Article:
When we last saw Barbuto Chef Jonathan Waxman, at our Tastemaker Roundtable, he was telling us about his early days as a trombone musician before, stranded in Hawaii on a gig, he became a busboy at the local Rusty Harpoon. A year later, we catch up with the culinary legend, who fills us in on the rest of the story and what really got the cooking career going. Plus, discover why you should never be insulted if he turns down your invitation to brunch.
Of Cattle & Crustaceans
I grew up on a farm. My grandfather would show me the steer being slaughtered and I’d be scared to death looking at this carcass. I had nightmares for years afterwards, but that really helped me as a cook. It helped me because I understood what it takes to be a farmer, what it takes to raise something from a small calf to a 1500-pound beast. Today, a lot of chefs don’t have that connection yet. I remember being in Nova Scotia on one of those lobster boats… and that there is one of the most dangerous occupations in the world. Chefs in New York will get a box of lobsters delivered to their door — they have no relationship to the intensity the job entails.
Before Alpha Chef, Alfa Romeos
After working at the Rusty Harpoon [read the story here], I came back to Berkeley, California, and sold Ferraris and Alfa Romeos. The wife of the dealership owner was a big foodie and said I should go to cooking school at Tante Marie’s in San Francisco. So I went and fell in love with cooking. [The owner Mary Risley] said I should become a chef. I said, “What’s that? Someone who goes to Sizzlers and cooks steaks?” She goes, “No, a chef like in France.” She helped me sign up for La Varenne [cooking school] in Paris. So at age 25, November 1976, I land there. I didn’t speak a word of French so I went to Alliance Française. The guy next to me was Chuck Baker, a fashion photographer for The New York Times. I lived in a house with him and all these models.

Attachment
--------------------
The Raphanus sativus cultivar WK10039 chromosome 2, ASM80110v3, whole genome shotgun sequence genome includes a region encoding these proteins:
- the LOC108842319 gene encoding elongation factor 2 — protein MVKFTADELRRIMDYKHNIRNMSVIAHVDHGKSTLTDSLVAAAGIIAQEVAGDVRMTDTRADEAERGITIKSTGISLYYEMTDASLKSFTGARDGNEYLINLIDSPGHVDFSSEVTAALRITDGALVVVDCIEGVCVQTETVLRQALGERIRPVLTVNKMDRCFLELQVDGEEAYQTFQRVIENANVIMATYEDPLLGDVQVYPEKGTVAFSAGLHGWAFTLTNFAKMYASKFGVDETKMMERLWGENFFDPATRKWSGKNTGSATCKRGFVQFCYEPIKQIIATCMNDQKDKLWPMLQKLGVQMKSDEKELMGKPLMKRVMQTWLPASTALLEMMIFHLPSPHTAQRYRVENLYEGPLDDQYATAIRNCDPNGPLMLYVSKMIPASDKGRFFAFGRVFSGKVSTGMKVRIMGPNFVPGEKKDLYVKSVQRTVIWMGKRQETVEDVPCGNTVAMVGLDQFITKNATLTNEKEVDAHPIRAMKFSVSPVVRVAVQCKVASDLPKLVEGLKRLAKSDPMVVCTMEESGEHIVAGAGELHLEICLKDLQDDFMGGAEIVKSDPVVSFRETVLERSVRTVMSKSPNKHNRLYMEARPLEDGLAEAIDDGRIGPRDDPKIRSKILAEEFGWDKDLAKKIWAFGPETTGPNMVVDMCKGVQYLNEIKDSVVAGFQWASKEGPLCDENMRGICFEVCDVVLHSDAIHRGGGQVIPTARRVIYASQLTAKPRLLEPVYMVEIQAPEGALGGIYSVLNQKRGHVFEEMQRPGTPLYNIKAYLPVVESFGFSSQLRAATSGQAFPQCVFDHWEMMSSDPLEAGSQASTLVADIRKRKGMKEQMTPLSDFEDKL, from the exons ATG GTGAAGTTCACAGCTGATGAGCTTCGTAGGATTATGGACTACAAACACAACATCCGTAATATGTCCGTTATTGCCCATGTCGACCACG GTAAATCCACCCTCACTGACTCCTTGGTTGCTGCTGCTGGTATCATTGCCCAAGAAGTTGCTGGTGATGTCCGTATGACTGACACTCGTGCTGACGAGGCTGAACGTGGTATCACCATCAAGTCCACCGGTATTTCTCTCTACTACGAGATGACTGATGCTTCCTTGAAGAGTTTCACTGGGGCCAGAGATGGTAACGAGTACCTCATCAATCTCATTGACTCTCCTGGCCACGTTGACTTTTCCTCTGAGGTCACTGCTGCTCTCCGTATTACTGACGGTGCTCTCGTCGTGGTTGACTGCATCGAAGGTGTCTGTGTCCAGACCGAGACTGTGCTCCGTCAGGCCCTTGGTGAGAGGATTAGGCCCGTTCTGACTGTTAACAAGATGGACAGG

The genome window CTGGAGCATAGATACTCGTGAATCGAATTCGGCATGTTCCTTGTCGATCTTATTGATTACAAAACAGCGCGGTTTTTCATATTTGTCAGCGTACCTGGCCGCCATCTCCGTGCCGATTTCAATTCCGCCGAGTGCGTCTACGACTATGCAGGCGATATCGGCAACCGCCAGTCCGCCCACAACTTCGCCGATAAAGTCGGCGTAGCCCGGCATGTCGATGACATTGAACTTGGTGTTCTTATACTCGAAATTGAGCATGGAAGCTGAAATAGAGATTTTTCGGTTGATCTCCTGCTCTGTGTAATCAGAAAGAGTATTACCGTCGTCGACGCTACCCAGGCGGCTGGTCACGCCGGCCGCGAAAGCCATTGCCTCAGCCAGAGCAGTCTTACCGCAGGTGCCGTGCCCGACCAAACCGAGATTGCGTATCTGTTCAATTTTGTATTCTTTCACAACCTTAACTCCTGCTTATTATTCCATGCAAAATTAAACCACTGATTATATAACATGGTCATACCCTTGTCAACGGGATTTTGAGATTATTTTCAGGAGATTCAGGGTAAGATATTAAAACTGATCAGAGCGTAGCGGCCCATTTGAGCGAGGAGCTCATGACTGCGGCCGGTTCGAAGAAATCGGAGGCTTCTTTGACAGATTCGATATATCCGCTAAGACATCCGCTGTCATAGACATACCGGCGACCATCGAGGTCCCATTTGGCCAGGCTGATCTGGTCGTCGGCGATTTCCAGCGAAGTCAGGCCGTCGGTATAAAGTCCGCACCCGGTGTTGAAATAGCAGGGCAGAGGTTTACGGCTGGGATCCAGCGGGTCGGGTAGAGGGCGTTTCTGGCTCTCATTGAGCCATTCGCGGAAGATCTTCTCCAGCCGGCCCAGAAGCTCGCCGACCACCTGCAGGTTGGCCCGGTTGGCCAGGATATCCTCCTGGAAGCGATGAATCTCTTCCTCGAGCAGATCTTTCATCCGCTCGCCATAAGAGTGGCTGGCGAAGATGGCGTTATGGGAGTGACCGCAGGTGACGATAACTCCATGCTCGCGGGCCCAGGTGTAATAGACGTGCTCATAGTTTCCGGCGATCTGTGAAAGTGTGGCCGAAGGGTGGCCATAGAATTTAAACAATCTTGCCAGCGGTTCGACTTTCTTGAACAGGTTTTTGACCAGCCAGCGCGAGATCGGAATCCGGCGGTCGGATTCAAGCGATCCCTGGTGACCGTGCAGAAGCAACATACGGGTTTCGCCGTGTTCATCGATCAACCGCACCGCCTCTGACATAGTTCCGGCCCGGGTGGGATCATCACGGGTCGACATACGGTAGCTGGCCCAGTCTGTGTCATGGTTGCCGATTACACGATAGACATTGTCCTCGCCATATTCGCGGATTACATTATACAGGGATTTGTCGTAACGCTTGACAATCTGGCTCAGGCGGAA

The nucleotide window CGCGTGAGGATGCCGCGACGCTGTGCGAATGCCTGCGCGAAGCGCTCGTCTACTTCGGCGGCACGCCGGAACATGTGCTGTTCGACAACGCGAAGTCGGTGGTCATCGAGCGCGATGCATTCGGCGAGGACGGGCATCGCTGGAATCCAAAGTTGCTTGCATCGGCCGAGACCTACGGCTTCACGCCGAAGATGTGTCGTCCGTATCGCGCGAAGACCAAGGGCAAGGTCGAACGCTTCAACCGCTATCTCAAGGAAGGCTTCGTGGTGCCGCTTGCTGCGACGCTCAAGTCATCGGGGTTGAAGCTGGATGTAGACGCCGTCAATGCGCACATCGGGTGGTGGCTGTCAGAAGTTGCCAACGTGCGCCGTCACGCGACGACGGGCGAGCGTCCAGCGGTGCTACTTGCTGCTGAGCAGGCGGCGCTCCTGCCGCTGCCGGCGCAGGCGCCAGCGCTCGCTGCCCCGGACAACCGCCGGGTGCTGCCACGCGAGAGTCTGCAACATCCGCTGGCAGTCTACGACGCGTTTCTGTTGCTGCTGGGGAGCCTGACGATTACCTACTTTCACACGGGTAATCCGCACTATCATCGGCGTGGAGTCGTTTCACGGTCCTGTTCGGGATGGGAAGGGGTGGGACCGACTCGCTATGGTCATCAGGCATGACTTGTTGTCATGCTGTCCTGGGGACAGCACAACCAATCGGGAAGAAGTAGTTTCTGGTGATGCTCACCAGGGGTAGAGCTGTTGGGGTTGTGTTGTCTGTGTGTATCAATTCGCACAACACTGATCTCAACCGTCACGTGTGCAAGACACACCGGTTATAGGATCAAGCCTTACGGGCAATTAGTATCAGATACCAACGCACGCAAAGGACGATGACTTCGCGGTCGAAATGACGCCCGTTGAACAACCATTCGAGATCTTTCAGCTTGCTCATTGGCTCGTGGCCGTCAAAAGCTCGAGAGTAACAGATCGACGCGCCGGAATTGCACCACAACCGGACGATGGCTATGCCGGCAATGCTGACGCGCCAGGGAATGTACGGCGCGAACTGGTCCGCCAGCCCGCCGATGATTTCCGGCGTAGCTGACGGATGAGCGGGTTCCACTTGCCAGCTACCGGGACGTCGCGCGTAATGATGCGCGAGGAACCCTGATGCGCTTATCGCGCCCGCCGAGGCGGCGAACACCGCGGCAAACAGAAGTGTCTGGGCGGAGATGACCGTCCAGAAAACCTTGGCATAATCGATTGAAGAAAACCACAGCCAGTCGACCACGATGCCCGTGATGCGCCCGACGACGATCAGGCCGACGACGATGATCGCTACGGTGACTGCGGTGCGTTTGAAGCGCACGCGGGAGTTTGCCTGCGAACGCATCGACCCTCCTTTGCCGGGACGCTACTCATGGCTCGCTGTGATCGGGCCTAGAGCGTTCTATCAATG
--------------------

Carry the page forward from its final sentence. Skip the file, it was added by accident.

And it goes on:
Beluga Bait & Alice Waters, Professional Sweet-Talker
I worked for Alice Waters in the mid-Seventies, at Chez Panisse. At the time, there were three people on the line: Jean-Pierre Moullé, Alice Waters and me, and that was it. We used to do 120 covers a day. It was the greatest in the world, but it was so, so hard. You have no idea. Because Alice wouldn’t give us the menus until the Thursday of the week before. It was freeform — she took from cookbooks, from markets, whatever whimsy she decided on. We would nervously pick up the menus on Thursday and go, “Holy s—, really?” It was a great learning experience but also a complete nightmare every time.
I remember one night, a Saturday night, we’d just done 120 covers and it had gone really well. I was exhausted and Alice did one of those things where she winked at me and said, “Come here, honey. We got the lamb in for next week’s menu… They need to be broken down.” I said, “Alice, it’s one o’clock in the morning. I can’t do it.” She started stroking my arm and goes, “Yes, you can.” And she turned around and made me a little blini and put on enough caviar to choke a horse, and then covered it in butter. Before I could say anything, she shoved it in my mouth — I’ve got butter dripping on me, I’ve got caviar on me — and handed me a glass of ’62 Krug. I said, “Ok, I’m in.”
It’s OK, Hitchcock Hated Them Too
The reason I really hate brunch is that I really hated eggs as a kid. My grandmother used to make me polish the eggs before they went to market — that was part of the problem. And I really had this aversion to a fried egg staring me in the face. The only egg I did like was my father’s lox-and-onion scrambled eggs. He would burn the crap out of it for me and I loved that. A whole meal centered around eggs, to me, is a little silly. There’s breakfast and then there’s lunch, but somehow they had sex and made brunch.